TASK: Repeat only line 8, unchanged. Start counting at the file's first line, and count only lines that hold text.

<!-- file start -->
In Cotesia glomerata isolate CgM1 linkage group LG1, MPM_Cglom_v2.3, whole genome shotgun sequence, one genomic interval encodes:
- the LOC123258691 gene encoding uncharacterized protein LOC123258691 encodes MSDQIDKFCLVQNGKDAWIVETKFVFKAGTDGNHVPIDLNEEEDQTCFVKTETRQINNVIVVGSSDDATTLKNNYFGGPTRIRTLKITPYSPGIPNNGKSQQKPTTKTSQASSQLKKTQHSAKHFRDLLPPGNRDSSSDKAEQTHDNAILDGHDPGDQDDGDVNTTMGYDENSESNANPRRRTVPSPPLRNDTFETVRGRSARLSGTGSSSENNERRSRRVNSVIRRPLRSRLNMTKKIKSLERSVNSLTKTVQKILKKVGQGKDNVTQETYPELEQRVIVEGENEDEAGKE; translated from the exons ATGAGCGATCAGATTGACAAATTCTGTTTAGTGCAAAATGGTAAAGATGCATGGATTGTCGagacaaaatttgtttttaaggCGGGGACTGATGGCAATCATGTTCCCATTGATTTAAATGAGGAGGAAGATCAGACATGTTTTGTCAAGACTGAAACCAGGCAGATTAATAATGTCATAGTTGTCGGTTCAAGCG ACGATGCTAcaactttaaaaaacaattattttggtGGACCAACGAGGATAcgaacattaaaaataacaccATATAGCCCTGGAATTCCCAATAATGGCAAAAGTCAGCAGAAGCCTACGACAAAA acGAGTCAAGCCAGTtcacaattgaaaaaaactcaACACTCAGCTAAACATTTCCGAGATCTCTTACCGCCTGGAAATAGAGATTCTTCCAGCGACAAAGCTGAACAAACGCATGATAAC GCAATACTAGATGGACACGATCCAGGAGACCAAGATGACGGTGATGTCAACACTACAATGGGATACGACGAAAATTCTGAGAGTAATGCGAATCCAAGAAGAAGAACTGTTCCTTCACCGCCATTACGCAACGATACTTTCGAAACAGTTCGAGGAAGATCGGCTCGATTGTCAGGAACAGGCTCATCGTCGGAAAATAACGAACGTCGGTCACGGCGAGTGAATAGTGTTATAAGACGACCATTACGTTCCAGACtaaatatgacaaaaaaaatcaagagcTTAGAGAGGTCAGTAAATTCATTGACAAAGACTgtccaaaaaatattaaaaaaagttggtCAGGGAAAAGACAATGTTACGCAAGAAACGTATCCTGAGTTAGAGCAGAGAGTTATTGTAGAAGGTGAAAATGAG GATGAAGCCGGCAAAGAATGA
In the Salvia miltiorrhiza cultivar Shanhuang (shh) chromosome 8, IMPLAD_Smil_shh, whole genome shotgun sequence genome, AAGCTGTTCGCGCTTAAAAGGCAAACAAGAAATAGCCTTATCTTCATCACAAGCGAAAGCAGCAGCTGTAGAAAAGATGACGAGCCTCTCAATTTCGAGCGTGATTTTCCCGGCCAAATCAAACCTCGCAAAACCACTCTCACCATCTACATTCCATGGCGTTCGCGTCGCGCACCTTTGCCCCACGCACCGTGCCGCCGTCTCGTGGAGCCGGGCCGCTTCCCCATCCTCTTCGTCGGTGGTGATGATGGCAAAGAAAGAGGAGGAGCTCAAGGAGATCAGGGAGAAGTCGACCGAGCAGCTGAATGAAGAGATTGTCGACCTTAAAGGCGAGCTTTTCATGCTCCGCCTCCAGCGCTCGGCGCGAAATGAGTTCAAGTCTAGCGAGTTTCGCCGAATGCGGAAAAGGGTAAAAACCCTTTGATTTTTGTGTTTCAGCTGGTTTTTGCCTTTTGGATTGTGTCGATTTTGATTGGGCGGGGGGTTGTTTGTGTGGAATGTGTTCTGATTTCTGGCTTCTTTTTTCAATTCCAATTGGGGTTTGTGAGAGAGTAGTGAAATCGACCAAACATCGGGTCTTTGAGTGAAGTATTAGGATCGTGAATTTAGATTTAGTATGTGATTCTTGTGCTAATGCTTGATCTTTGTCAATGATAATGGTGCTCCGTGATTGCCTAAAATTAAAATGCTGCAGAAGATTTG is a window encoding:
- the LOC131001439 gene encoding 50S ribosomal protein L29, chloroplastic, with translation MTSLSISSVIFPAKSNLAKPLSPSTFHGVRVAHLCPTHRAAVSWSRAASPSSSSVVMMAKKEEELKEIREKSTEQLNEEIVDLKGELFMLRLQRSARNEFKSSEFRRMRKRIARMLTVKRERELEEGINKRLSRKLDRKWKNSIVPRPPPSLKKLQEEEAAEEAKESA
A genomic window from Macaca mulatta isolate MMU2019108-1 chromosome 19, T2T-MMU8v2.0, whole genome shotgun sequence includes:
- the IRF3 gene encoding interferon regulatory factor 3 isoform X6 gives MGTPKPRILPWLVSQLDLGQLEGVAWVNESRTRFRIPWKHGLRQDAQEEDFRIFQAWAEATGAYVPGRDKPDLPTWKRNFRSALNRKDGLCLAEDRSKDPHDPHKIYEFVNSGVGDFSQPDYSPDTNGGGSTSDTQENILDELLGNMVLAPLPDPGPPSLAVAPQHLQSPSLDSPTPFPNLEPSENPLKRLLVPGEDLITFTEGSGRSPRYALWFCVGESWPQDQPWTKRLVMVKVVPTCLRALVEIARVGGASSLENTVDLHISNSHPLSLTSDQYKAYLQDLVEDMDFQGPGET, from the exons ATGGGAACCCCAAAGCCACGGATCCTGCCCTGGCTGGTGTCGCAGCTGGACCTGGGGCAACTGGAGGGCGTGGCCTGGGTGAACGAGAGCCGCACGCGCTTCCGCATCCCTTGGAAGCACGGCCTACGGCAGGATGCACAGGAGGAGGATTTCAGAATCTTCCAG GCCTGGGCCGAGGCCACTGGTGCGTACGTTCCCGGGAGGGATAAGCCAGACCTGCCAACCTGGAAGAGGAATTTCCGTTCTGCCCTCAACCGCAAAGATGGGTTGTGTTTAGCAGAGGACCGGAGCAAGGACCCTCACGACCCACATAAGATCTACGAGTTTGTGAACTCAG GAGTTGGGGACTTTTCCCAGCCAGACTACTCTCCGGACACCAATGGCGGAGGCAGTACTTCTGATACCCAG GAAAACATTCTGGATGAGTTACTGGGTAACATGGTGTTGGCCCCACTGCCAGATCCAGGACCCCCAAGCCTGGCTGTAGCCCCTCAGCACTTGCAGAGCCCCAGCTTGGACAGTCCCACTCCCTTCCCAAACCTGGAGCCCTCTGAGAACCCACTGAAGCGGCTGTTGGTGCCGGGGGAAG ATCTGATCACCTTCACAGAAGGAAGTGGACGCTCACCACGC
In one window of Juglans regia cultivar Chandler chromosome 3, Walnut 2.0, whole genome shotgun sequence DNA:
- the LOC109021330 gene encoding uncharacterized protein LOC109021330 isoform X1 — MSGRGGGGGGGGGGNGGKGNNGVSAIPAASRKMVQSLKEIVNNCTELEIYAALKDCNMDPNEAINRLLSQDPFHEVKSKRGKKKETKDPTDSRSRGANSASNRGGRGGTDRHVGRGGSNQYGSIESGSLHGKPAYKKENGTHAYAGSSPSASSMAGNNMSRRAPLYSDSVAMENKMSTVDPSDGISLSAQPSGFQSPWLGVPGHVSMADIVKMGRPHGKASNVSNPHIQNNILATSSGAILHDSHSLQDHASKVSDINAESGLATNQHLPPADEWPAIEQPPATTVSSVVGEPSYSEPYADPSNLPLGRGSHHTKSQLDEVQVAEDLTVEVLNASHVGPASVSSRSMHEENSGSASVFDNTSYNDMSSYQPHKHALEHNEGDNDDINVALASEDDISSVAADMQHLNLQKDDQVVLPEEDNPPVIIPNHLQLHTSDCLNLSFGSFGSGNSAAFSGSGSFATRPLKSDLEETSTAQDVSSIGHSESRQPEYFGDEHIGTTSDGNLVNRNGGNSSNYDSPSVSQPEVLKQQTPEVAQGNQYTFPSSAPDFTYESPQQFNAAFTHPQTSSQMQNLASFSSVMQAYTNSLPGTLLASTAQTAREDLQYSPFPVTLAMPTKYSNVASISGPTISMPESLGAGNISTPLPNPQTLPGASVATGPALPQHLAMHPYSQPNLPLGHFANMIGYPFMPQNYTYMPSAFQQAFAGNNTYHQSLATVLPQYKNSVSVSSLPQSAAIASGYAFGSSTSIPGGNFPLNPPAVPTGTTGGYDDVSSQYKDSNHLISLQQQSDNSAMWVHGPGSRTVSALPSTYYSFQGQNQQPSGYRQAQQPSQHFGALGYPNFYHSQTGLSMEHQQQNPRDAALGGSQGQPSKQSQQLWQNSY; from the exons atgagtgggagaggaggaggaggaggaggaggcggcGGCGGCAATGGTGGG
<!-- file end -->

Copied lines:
- the LOC109021330 gene encoding uncharacterized protein LOC109021330 isoform X1 — MSGRGGGGGGGGGGNGGKGNNGVSAIPAASRKMVQSLKEIVNNCTELEIYAALKDCNMDPNEAINRLLSQDPFHEVKSKRGKKKETKDPTDSRSRGANSASNRGGRGGTDRHVGRGGSNQYGSIESGSLHGKPAYKKENGTHAYAGSSPSASSMAGNNMSRRAPLYSDSVAMENKMSTVDPSDGISLSAQPSGFQSPWLGVPGHVSMADIVKMGRPHGKASNVSNPHIQNNILATSSGAILHDSHSLQDHASKVSDINAESGLATNQHLPPADEWPAIEQPPATTVSSVVGEPSYSEPYADPSNLPLGRGSHHTKSQLDEVQVAEDLTVEVLNASHVGPASVSSRSMHEENSGSASVFDNTSYNDMSSYQPHKHALEHNEGDNDDINVALASEDDISSVAADMQHLNLQKDDQVVLPEEDNPPVIIPNHLQLHTSDCLNLSFGSFGSGNSAAFSGSGSFATRPLKSDLEETSTAQDVSSIGHSESRQPEYFGDEHIGTTSDGNLVNRNGGNSSNYDSPSVSQPEVLKQQTPEVAQGNQYTFPSSAPDFTYESPQQFNAAFTHPQTSSQMQNLASFSSVMQAYTNSLPGTLLASTAQTAREDLQYSPFPVTLAMPTKYSNVASISGPTISMPESLGAGNISTPLPNPQTLPGASVATGPALPQHLAMHPYSQPNLPLGHFANMIGYPFMPQNYTYMPSAFQQAFAGNNTYHQSLATVLPQYKNSVSVSSLPQSAAIASGYAFGSSTSIPGGNFPLNPPAVPTGTTGGYDDVSSQYKDSNHLISLQQQSDNSAMWVHGPGSRTVSALPSTYYSFQGQNQQPSGYRQAQQPSQHFGALGYPNFYHSQTGLSMEHQQQNPRDAALGGSQGQPSKQSQQLWQNSY; from the exons atgagtgggagaggaggaggaggaggaggaggcggcGGCGGCAATGGTGGG